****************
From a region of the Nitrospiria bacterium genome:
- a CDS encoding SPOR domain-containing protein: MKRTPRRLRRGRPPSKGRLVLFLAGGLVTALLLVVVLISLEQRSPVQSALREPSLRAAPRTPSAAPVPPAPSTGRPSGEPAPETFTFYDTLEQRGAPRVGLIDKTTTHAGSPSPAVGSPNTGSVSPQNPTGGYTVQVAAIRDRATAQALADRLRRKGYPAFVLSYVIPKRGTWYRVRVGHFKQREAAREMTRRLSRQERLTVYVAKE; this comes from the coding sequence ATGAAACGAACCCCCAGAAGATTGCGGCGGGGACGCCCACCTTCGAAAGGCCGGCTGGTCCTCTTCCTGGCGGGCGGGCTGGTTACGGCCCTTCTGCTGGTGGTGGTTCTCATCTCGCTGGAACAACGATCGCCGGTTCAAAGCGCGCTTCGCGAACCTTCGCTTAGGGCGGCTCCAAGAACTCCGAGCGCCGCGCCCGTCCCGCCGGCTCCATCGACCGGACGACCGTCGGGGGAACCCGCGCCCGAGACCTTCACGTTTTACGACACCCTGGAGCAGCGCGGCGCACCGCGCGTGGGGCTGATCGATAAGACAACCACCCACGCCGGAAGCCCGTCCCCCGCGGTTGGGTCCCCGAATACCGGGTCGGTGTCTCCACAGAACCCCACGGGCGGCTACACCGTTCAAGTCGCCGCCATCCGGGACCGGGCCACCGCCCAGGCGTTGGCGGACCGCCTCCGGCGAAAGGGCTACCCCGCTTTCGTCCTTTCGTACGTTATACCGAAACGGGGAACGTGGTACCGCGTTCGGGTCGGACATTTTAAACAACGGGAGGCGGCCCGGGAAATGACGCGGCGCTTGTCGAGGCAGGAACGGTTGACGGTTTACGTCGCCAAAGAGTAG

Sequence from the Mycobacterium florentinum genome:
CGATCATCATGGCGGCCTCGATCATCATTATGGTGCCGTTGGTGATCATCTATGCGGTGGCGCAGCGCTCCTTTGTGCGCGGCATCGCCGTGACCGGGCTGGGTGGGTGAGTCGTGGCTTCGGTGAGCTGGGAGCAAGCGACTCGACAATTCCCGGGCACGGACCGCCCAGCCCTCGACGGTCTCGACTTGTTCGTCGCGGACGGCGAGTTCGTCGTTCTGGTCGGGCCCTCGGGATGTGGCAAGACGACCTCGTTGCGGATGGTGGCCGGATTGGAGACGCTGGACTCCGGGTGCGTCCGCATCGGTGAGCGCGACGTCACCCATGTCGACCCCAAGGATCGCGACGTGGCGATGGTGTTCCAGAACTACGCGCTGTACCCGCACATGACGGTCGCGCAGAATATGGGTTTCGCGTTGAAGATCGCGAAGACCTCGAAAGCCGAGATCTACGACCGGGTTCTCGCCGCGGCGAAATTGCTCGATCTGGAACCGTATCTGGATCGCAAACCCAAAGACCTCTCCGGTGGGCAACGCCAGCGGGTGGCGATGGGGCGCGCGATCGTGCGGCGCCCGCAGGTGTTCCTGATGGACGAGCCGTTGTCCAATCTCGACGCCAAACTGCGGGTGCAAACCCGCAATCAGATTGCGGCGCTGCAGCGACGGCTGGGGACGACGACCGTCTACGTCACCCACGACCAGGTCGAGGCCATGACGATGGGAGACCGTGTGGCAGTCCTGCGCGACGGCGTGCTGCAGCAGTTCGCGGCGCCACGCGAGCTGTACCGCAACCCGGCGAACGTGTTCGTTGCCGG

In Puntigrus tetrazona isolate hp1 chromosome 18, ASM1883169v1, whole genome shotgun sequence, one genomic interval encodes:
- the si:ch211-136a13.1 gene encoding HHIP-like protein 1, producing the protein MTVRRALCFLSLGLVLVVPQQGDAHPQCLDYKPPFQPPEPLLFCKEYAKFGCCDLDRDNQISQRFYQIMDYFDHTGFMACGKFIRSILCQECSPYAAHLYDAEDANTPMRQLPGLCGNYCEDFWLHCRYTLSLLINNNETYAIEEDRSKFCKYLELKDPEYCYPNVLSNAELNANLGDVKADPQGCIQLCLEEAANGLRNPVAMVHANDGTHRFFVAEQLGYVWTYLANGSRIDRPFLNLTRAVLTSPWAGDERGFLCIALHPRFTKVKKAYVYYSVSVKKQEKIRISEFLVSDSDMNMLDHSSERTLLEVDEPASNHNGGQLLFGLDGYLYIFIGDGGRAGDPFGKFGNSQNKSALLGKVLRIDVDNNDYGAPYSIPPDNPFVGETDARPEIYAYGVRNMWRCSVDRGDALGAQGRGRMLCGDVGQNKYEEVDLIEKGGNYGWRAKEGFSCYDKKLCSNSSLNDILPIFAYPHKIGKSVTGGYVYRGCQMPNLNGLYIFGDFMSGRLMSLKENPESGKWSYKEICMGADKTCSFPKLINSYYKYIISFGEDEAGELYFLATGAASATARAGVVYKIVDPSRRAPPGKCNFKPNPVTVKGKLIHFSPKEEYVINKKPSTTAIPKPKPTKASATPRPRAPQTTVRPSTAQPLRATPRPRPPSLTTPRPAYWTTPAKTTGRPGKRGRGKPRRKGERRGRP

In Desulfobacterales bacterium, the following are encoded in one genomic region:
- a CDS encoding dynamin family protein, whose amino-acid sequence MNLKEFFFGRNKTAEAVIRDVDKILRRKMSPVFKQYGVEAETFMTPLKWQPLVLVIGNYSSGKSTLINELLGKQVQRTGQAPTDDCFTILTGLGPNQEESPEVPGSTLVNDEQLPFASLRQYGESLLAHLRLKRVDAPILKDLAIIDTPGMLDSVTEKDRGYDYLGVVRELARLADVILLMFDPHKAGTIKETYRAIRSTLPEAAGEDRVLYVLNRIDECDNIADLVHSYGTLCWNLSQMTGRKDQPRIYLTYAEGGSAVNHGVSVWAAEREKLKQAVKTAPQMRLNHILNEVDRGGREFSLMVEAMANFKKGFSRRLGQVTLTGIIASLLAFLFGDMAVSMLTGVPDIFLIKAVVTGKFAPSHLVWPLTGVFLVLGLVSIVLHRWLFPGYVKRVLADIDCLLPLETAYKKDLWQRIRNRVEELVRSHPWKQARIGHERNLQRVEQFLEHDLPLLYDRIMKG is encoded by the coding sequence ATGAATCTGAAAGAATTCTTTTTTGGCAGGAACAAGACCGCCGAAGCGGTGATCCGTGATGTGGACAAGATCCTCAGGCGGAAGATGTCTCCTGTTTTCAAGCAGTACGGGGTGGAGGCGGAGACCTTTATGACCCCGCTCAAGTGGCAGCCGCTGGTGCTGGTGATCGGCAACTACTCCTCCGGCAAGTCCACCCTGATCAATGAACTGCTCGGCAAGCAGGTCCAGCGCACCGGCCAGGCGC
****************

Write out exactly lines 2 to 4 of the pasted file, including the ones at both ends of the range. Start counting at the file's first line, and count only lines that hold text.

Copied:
- a CDS encoding SPOR domain-containing protein: MKRTPRRLRRGRPPSKGRLVLFLAGGLVTALLLVVVLISLEQRSPVQSALREPSLRAAPRTPSAAPVPPAPSTGRPSGEPAPETFTFYDTLEQRGAPRVGLIDKTTTHAGSPSPAVGSPNTGSVSPQNPTGGYTVQVAAIRDRATAQALADRLRRKGYPAFVLSYVIPKRGTWYRVRVGHFKQREAAREMTRRLSRQERLTVYVAKE; this comes from the coding sequence ATGAAACGAACCCCCAGAAGATTGCGGCGGGGACGCCCACCTTCGAAAGGCCGGCTGGTCCTCTTCCTGGCGGGCGGGCTGGTTACGGCCCTTCTGCTGGTGGTGGTTCTCATCTCGCTGGAACAACGATCGCCGGTTCAAAGCGCGCTTCGCGAACCTTCGCTTAGGGCGGCTCCAAGAACTCCGAGCGCCGCGCCCGTCCCGCCGGCTCCATCGACCGGACGACCGTCGGGGGAACCCGCGCCCGAGACCTTCACGTTTTACGACACCCTGGAGCAGCGCGGCGCACCGCGCGTGGGGCTGATCGATAAGACAACCACCCACGCCGGAAGCCCGTCCCCCGCGGTTGGGTCCCCGAATACCGGGTCGGTGTCTCCACAGAACCCCACGGGCGGCTACACCGTTCAAGTCGCCGCCATCCGGGACCGGGCCACCGCCCAGGCGTTGGCGGACCGCCTCCGGCGAAAGGGCTACCCCGCTTTCGTCCTTTCGTACGTTATACCGAAACGGGGAACGTGGTACCGCGTTCGGGTCGGACATTTTAAACAACGGGAGGCGGCCCGGGAAATGACGCGGCGCTTGTCGAGGCAGGAACGGTTGACGGTTTACGTCGCCAAAGAGTAG

Sequence from the Mycobacterium florentinum genome:
CGATCATCATGGCGGCCTCGATCATCATTATGGTGCCGTTGGTGATCATCTATGCGGTGGCGCAGCGCTCCTTTGTGCGCGGCATCGCCGTGACCGGGCTGGGTGGGTGAGTCGTGGCTTCGGTGAGCTGGGAGCAAGCGACTCGACAATTCCCGGGCACGGACCGCCCAGCCCTCGACGGTCTCGACTTGTTCGTCGCGGACGGCGAGTTCGTCGTTCTGGTCGGGCCCTCGGGATGTGGCAAGACGACCTCGTTGCGGATGGTGGCCGGATTGGAGACGCTGGACTCCGGGTGCGTCCGCATCGGTGAGCGCGACGTCACCCATGTCGACCCCAAGGATCGCGACGTGGCGATGGTGTTCCAGAACTACGCGCTGTACCCGCACATGACGGTCGCGCAGAATATGGGTTTCGCGTTGAAGATCGCGAAGACCTCGAAAGCCGAGATCTACGACCGGGTTCTCGCCGCGGCGAAATTGCTCGATCTGGAACCGTATCTGGATCGCAAACCCAAAGACCTCTCCGGTGGGCAACGCCAGCGGGTGGCGATGGGGCGCGCGATCGTGCGGCGCCCGCAGGTGTTCCTGATGGACGAGCCGTTGTCCAATCTCGACGCCAAACTGCGGGTGCAAACCCGCAATCAGATTGCGGCGCTGCAGCGACGGCTGGGGACGACGACCGTCTACGTCACCCACGACCAGGTCGAGGCCATGACGATGGGAGACCGTGTGGCAGTCCTGCGCGACGGCGTGCTGCAGCAGTTCGCGGCGCCACGCGAGCTGTACCGCAACCCGGCGAACGTGTTCGTTGCCGG